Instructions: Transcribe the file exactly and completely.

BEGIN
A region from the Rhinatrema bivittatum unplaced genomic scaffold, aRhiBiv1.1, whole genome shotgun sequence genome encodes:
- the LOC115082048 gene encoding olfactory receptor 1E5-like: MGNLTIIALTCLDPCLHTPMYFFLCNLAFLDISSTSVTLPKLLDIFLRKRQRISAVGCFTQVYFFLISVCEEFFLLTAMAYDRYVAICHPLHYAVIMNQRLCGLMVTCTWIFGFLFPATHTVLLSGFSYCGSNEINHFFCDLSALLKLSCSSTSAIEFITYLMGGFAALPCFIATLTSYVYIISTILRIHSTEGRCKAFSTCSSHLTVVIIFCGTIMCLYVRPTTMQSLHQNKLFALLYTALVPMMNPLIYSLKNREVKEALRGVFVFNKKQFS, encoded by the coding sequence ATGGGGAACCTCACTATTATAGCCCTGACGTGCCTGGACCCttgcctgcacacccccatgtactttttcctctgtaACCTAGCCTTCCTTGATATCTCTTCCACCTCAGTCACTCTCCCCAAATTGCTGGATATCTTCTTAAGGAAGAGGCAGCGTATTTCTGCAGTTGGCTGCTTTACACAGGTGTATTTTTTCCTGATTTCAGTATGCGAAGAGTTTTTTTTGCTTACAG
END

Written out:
A region from the Rhinatrema bivittatum unplaced genomic scaffold, aRhiBiv1.1, whole genome shotgun sequence genome encodes:
- the LOC115082048 gene encoding olfactory receptor 1E5-like: MGNLTIIALTCLDPCLHTPMYFFLCNLAFLDISSTSVTLPKLLDIFLRKRQRISAVGCFTQVYFFLISVCEEFFLLTAMAYDRYVAICHPLHYAVIMNQRLCGLMVTCTWIFGFLFPATHTVLLSGFSYCGSNEINHFFCDLSALLKLSCSSTSAIEFITYLMGGFAALPCFIATLTSYVYIISTILRIHSTEGRCKAFSTCSSHLTVVIIFCGTIMCLYVRPTTMQSLHQNKLFALLYTALVPMMNPLIYSLKNREVKEALRGVFVFNKKQFS, encoded by the coding sequence ATGGGGAACCTCACTATTATAGCCCTGACGTGCCTGGACCCttgcctgcacacccccatgtactttttcctctgtaACCTAGCCTTCCTTGATATCTCTTCCACCTCAGTCACTCTCCCCAAATTGCTGGATATCTTCTTAAGGAAGAGGCAGCGTATTTCTGCAGTTGGCTGCTTTACACAGGTGTATTTTTTCCTGATTTCAGTATGCGAAGAGTTTTTTTTGCTTACAG